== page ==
was successfully added to your cart.
Category

Supplements

Can coenzyme Q10 supplementation make your eggs act a little bit younger?!

By | Supplements | No Comments

It’s an unfortunate fact of life: every single day we get a tiny bit older. I truly believe that you’re only as old as you feel, and just because you’ve hit your 35th birthday doesn’t mean you don’t look and feel 25! Unfortunately our eggs, or oocytes, don’t agree with the theory that feeling young at heart makes us look young at heart. As women, we are born with an unchangeable number of eggs. Over time the quality of these eggs naturally declines, regardless of how we feel about it, but it’s not all downhill from there! Although we can’t change the number of eggs we have, we may be able to change the quality of those eggs and quality is more important than quantity, right?! And while we’re on the topic, we can influence the quality and quantity of sperm too!

How can we influence egg quality?

Even though we’re stuck with a certain number of eggs, we can influence the quality of our eggs because they are arrested in a stage of cell division called meiosis I. This means they are not mature and they have not completed cell division. It’s the maturation process that we can influence! Female eggs remain in the early stage of cell division until a woman reaches puberty. Once a woman has a menstrual cycle, a few of these eggs mature each cycle and compete for ovulation and move into the next stage of cell division. This cell division is responsible for dividing DNA and ultimately influencing the end quality of the egg.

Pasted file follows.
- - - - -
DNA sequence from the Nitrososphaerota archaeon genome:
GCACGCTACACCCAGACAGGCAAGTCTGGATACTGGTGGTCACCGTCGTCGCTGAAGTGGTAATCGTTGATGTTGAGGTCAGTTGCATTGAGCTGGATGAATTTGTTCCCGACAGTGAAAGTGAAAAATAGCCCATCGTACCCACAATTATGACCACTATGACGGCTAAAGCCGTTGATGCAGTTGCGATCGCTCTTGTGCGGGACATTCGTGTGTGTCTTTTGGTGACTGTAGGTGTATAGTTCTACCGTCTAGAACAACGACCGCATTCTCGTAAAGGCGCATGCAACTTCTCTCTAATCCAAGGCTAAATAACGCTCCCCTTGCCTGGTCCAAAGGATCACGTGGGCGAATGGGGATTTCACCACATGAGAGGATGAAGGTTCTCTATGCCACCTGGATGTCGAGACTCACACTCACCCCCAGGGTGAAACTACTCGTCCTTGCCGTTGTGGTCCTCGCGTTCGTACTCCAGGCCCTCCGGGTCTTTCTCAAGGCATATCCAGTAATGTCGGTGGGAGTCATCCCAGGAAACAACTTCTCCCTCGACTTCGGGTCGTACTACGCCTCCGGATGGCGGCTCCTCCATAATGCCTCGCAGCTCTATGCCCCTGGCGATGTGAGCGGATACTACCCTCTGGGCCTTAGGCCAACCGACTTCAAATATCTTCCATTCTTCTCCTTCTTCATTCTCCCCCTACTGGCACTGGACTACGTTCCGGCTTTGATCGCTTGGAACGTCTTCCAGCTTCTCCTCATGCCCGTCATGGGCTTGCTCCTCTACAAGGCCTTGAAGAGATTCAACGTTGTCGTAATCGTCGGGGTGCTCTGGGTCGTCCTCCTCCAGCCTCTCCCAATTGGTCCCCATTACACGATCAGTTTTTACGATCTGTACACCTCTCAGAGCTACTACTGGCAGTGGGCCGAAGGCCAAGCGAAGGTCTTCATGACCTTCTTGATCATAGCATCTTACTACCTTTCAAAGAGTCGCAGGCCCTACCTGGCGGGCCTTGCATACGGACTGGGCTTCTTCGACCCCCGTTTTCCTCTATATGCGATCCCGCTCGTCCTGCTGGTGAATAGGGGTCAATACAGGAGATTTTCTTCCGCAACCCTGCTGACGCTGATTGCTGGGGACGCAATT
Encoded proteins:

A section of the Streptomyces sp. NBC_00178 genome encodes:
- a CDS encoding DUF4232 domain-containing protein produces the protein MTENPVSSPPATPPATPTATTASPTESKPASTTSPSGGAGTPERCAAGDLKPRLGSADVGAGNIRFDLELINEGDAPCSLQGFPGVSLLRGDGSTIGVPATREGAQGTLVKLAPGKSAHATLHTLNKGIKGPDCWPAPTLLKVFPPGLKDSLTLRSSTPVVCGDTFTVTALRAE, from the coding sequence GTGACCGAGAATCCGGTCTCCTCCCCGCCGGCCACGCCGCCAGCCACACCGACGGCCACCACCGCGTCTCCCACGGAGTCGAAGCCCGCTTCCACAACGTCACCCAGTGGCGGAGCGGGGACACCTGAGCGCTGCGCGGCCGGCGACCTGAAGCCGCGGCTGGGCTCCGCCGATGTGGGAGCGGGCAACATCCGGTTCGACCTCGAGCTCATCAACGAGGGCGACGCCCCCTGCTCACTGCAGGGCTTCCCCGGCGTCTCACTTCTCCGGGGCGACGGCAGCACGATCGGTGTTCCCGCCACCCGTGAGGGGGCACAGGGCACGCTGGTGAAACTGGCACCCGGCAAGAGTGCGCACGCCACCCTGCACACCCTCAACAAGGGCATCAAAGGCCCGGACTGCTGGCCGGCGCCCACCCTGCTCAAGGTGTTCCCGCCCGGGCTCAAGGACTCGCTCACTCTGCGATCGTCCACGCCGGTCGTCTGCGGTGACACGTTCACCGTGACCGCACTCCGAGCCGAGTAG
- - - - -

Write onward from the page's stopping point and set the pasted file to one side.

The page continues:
Where does CoQ10 come in?

If you attended grade 8 science class then you’ve probably heard of the mitochondria being the “powerhouse” of the cell. In order for the oocytes to divide efficiently, they need lots of energy from their mitochondria and coenzyme Q10 is an antioxidant that is essential for providing this energy. Our eggs cannot function without CoQ10, which is why our body naturally makes a certain amount. However, as we get older we produce less CoQ10 and we end up with eggs that aren’t great at dividing and have poorer development.

This lack of mitochondrial energy translates into: difficulty ovulating, trouble conceiving, and in the case of IVF- issues with making an embryo that survives to day 5 to be transferred. Poor quality eggs put you at greater risk of miscarriage due to aneuploidy, a term that refers to an abnormal number of chromosomes in the embryo. Poor egg and sperm quality are major causes of infertility. This can all sound very overwhelming, but CoQ10 plays a role in improving the quality of both eggs and sperm!

The possibilities of CoQ10 for egg development: